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    The Ultimate Glossary: 45 BPMN event subprocess  2.0 Terms Explained

     

    bpmn

    BPMN event subprocess

    Business Process Modeling Notation (BPMN) is a graphical notation that describes the logic of steps in a business process. This notation has been especially designed to coordinate the sequence of processes and messages that flow between participants in different activities.

    Most BPM tools (e.g. OpenText Cordys, bizagi) these days support BPMN and having a resource that quickly and clearly explains all of the basic terms and applications is critically important.

    I hope that you will pass this blog post along to others in your organisation and maybe even print it out to have on hand when others have questions related to BPMN 2.0.

     

    BPMN 2.0: 45 Terms to Know

    A

    Activity Work that a company or organization performs using business processes. An activity can be atomic or non-atomic (compound). The types of activities that are a part of a Process Model are: Process, Subprocess, and Task.

    Abstract Process A Process that represents the interactions between a private business process and another process or participant.

    Artifact A graphical object that provides supporting information about the Process or elements within the Process. However, it does not directly affect the flow of the Process.

    Association A connecting object that is used to link information and Artifacts with Flow Objects. An association is represented as a dotted graphical line with an arrowhead to represent the direction of flow.

    Atomic Activity An activity not broken down to a finer level of Process Model detail. It is a leaf in the tree-structure hierarchy of Process activities. Graphically it will appear as a Task in BPMN.

    B

    Business Analyst A specialist who analyzes business needs and problems, consults with users and stakeholders to identify opportunities for improving business return through information technology, and defines, manages, and monitors the requirements into business processes.

    Business Process A defined set of business activities that represent the steps required to achieve a business objective. It includes the flow and use of information and resources.

    Business Process Management The services and tools that support process management (for example, process analysis, definition, processing, monitoring and administration), including support for human and application-level interaction. BPM tools can eliminate manual processes and automate the routing of requests between departments and applications.

    BPM System The technology that enables BPM.

    BPMN Subprocess event  An event subprocess is a subprocess that is triggered by an event. An Event subprocess can be added at the process level or at any subprocess level. The event used to trigger an event subprocess is configured first as the sub-process will start with or after the parent process.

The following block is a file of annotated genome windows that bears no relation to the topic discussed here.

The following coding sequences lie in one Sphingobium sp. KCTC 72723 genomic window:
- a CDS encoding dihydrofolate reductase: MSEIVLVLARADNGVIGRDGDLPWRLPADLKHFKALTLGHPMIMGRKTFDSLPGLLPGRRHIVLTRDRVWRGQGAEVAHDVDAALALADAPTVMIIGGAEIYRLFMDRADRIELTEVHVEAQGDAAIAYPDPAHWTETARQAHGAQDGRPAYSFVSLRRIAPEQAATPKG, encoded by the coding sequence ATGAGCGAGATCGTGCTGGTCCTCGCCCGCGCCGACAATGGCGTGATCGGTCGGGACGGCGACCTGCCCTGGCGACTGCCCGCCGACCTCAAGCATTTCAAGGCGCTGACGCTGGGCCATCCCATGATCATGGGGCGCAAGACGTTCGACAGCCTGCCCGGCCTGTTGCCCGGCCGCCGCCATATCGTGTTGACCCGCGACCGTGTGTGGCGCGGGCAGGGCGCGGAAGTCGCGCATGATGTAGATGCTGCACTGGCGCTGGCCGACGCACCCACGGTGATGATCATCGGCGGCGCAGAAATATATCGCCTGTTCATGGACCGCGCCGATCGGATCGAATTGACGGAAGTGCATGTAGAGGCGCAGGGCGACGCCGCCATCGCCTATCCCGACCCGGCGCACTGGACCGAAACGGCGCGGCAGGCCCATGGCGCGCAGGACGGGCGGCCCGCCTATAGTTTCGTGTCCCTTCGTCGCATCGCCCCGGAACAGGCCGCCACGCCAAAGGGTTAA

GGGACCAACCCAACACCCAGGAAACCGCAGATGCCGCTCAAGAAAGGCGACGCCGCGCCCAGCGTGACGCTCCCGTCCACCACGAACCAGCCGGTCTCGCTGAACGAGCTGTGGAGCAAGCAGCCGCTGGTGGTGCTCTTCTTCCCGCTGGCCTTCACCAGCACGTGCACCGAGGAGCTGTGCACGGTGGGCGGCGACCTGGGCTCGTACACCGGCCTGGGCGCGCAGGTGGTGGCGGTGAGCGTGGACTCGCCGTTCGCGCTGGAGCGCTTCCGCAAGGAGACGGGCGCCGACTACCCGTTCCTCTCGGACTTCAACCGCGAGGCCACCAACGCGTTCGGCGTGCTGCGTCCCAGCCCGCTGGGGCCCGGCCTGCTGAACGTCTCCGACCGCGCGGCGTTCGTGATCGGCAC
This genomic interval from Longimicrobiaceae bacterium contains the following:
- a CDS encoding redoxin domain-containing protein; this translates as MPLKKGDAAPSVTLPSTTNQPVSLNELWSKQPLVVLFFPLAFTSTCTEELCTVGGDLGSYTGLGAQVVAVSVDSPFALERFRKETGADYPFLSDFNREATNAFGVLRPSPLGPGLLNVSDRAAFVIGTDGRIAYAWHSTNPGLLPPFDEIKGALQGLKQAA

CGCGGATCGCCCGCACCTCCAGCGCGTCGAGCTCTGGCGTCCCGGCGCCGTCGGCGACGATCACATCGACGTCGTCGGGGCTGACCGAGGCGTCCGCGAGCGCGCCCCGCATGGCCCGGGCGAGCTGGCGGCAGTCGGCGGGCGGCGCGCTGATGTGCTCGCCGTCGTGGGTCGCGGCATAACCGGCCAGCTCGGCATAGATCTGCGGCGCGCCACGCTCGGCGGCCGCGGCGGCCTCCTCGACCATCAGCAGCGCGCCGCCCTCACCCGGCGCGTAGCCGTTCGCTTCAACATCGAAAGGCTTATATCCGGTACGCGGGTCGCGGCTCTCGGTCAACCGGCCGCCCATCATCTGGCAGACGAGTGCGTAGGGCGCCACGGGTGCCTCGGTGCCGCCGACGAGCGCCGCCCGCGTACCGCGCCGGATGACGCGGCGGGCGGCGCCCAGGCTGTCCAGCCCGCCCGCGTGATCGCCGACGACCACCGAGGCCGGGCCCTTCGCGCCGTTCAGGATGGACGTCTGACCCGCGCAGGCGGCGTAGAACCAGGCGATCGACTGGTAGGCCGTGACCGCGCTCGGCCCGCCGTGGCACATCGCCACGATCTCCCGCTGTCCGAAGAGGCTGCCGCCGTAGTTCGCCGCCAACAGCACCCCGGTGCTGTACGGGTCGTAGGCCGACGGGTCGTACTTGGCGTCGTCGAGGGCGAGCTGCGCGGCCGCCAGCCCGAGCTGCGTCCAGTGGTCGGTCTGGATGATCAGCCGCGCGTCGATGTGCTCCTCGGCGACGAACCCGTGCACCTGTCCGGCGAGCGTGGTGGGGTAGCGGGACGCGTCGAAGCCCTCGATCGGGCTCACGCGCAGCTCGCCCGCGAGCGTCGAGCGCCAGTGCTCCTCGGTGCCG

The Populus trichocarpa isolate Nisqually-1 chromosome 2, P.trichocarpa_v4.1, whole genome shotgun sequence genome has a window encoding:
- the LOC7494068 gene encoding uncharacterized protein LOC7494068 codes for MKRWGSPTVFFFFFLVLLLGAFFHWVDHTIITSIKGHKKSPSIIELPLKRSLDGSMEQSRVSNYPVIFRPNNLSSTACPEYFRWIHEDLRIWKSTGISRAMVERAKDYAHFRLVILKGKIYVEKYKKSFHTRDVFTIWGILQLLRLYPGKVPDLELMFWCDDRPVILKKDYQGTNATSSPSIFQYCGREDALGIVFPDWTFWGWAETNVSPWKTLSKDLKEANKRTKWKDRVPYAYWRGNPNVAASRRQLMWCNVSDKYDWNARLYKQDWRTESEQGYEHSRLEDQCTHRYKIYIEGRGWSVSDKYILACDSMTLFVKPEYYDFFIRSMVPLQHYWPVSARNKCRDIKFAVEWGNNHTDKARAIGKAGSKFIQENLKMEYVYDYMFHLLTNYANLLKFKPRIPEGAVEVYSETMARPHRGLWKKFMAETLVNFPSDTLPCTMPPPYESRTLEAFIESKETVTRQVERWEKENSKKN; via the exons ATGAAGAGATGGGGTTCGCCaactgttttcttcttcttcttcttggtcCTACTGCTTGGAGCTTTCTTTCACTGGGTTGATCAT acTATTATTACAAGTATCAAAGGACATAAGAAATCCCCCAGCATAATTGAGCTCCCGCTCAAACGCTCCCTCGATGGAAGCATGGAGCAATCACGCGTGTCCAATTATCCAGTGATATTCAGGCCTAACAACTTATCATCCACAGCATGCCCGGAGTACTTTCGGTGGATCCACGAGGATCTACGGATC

C

    Choreography An ordered sequence of B2B message exchanges between two or more Participants. In a Choreography there is no central controller, responsible entity, or observer of the Process.

    Collaboration Collaboration is the act of sending messages between any two Participants in a BPMN model. The two Participants represent two separate BPML.

    Collapsed Sub-Process A Sub-Process that hides its flow details. The Collapsed Sub-Process object uses a marker to distinguish it as a Sub-Process, rather than a Task. The marker is a small square with a plus sign (+) inside.

    Compensation Flow Flow that defines the set of activities that are performed while the transaction is being rolled back to compensate for activities that were performed during the Normal Flow of the Process. A Compensation Flow can also be called from a Compensate End or Intermediate Event.

    Compound Activity An activity that has detail that is defined as a flow of other activities. It is a branch (or trunk) in the tree-structure hierarchy of Process activities. Graphically, it will appear as a Process or Sub-Process in BPMN.

    Controlled Flow Flow that proceeds from one Flow Object to another, via a Sequence Flow link, but is subject to either conditions or dependencies from other flow as defined by a Gateway. Typically, this is seen as a Sequence flow between two activities, with a conditional indicator (mini-diamond) or a Sequence Flow connected to a Gateway

    D

    Decision A gateway within a business process where the Sequence Flow can take one of several alternative paths. Also known as "Or-Split."

    E

    End Event An Event that indicates where a path in the process will end. In terms of Sequence Flows, the End Event ends the flow of the Process, and thus, will not have any outgoing Sequence Flows. An End Event can have a specific Result that will appear as a marker within the center of the End Event shape. End Event Results are Message, Error, Compensation, Signal, Link, and Multiple. The End Event shares the same basic shape of the Start Event and Intermediate Event, a circle, but is drawn with a thick single line.

    Event Context An Event Context is the set of activities that can be interrupted by an exception (Intermediate Event). This can be one activity or a group of activities in an expanded Sub-Process.

    Exception An event that occurs during the performance of the Process that causes a diversion from the Normal Flow of the Process. Exceptions can be generated by Intermediate Events, such as time, error, or message.

    Exception Flow A Sequence Flow path that originates from an Intermediate Event attached to the boundary of an activity. The Process does not traverse this path unless the Activity is interrupted by the triggering of a boundary Intermediate Event (an Exception - see above).

    Expanded  Event Sub-Process A Sub-Process that exposes its flow detail within the context of its Parent Process. An Expanded Sub-Process is displayed as a rounded rectangle that is enlarged to display the Flow Objects within.

    F

    Flow A directional connector between elements in a Process, Collaboration, or Choreography. A Sequence Flows represents the sequence of Flow Objects in a Process or Choreography. A Message Flow represents the transmission of a Message between Collaboration Participants. The term Flow is often used to represent the overall progression of how a Process or Process segment would be performed.

    Flow Object A graphical object that can be connected to or from a Sequence Flow. In a Process, Flow Objects are Events, Activities, and Gateways. In a Choreography, Flow Objects are Events, Choreography Activities, and Gateways.